CVSS Score: AV:N/AC:L/Au:N/C:C/I:C/A:C/E:H/RL:U/RC:C
Base: 4.3
Temporal: 3.9


Finding 3: Authentication Credential Theft
CVE: CVE-2009-1203
When a user accesses an FTP or CIFS destination using the
Web VPN, the resulting URL is formatted in a similar manner
as the web requests described above. The following URL
attempts to connect to ftp.example.com; normally, it would
be in an HTML frame within the Web VPN website.

      
/+CSCOE+/files/browse.html?code=init&path=ftp%3A%2F%2F736763
2e726b6e7a6379722e70627a

The ASA first attempts to connect to the FTP server or CIFS
share using anonymous credentials. If those fail, the user
is prompted for login credentials. When viewed on its own
(outside of a frame), the submission form gives no
indication what it is for and is very similar in appearance
to the Web VPN's primary login page. If the URL was sent to
a user by an attacker, it is very possible that a user would
assume that he needs to resubmit credentials to the Web VPN.
The ASA would then forward the credentials to the attacker's
FTP or CIFS server.

Vendor Response:
This vulnerability has been corrected in versions 8.0.4.34,
and 8.1.2.25.
Updated Cisco ASA software can be downloaded from:
http://www.cisco.com/pcgi-bin/tablebuild.pl/ASAPSIRT

A vendor response will be posted at
http://www.cisco.com/security
This vulnerability is documented in Cisco Bug ID:
CSCsy80709.

CVSS Score: AV:N/AC:L/Au:N/C:C/I:C/A:C/E:H/RL:U/RC:C
Base: 4.3
Temporal: 3.9


Vendor Communication Timeline:
03/31/09 - Cisco notified of vulnerabilities
06/24/09 - Cisco software updates released; Advisory
           released

Remediation Steps: Install updated software from Cisco.


Revision History: 1.0 Initial publication

About Trustwave:
Trustwave is the leading provider of on-demand and
subscription-based information security and payment card
industry compliance management solutions to businesses and
government entities throughout the world. For organizations
faced with today's challenging data security and compliance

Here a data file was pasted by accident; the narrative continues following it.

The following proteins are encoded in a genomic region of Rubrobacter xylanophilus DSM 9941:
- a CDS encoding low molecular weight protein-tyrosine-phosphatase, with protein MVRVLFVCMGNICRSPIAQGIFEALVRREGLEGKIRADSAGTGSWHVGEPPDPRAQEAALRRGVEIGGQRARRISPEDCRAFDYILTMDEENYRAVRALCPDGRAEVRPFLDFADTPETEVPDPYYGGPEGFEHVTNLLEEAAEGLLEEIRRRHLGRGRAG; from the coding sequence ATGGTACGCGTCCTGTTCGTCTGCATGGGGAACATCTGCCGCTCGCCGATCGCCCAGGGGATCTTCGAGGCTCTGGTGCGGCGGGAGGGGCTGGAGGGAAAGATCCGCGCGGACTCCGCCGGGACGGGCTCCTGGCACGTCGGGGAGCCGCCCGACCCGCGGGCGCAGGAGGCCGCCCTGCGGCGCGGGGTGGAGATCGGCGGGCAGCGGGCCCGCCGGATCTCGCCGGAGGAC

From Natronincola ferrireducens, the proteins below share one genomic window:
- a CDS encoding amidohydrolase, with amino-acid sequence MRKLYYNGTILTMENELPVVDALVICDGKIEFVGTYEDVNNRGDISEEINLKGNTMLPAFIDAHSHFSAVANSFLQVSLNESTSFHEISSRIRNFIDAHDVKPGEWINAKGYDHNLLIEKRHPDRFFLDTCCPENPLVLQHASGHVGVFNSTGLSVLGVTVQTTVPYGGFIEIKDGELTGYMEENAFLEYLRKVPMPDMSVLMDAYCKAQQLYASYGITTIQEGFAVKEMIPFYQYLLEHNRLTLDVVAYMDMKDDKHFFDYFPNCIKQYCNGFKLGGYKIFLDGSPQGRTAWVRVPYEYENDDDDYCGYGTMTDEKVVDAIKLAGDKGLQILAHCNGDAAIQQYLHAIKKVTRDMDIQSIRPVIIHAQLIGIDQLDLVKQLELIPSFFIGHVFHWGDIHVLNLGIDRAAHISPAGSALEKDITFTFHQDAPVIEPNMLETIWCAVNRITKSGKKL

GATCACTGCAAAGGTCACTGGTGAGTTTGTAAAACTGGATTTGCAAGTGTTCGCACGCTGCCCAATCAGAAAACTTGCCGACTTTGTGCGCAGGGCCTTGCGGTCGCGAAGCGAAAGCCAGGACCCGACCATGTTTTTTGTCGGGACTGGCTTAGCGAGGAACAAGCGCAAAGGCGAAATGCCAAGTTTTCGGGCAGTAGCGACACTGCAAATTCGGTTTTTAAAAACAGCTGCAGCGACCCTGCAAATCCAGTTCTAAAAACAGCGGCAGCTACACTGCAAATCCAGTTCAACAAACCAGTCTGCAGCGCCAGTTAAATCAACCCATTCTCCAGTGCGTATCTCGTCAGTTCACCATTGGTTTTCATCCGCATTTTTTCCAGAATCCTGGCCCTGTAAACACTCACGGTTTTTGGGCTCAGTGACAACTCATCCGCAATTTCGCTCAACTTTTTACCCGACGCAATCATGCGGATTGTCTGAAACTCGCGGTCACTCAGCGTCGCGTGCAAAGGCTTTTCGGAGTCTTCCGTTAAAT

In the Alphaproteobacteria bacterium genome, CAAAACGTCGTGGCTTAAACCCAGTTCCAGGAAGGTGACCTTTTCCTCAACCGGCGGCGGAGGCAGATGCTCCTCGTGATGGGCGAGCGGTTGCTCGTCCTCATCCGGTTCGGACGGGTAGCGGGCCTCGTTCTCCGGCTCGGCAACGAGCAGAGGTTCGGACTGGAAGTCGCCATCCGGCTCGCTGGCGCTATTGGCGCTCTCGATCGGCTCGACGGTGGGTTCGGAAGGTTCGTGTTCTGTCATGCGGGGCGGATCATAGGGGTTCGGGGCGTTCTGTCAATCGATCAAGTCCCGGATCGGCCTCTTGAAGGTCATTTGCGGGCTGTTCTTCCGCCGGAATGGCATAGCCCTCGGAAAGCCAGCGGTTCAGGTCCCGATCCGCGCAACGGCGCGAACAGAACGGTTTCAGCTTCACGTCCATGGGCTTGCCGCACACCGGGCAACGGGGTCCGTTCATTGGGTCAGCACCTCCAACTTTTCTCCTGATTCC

environment, Trustwave provides a unique approach with
comprehensive solutions that include its flagship
TrustKeeper compliance management software and other
proprietary security solutions. Trustwave has helped
thousands of organizations--ranging from Fortune 500
businesses and large financial institutions to small and
medium-sized retailers--manage compliance and secure their
network infrastructure, data communications and critical
information assets. Trustwave is headquartered in Chicago
with offices throughout North America, South America,
Europe, Africa, China and Australia. For more information,
visit https://www.trustwave.com

About Trustwave's SpiderLabs:
SpiderLabs is the advance security team at Trustwave
responsible for incident response and forensics, ethical
hacking and application security tests for Trustwave's
clients. SpiderLabs has responded to hundreds of security
incidents, performed thousands of ethical hacking exercises
and tested the security of hundreds of business applications
for Fortune 500 organizations. For more information visit
https://www.trustwave.com/spiderlabs

Disclaimer:
The information provided in this advisory is provided "as
is" without warranty of any kind. Trustwave disclaims all
warranties, either express or implied, including the
warranties of merchantability and fitness for a particular
purpose. In no event shall Trustwave or its suppliers be
liable for any damages whatsoever including direct,
indirect, incidental, consequential, loss of business
profits or special damages, even if Trustwave or its
suppliers have been advised of the possibility of such
damages. Some states do not allow the exclusion or
limitation of liability for consequential or incidental
damages so the foregoing limitation may not apply.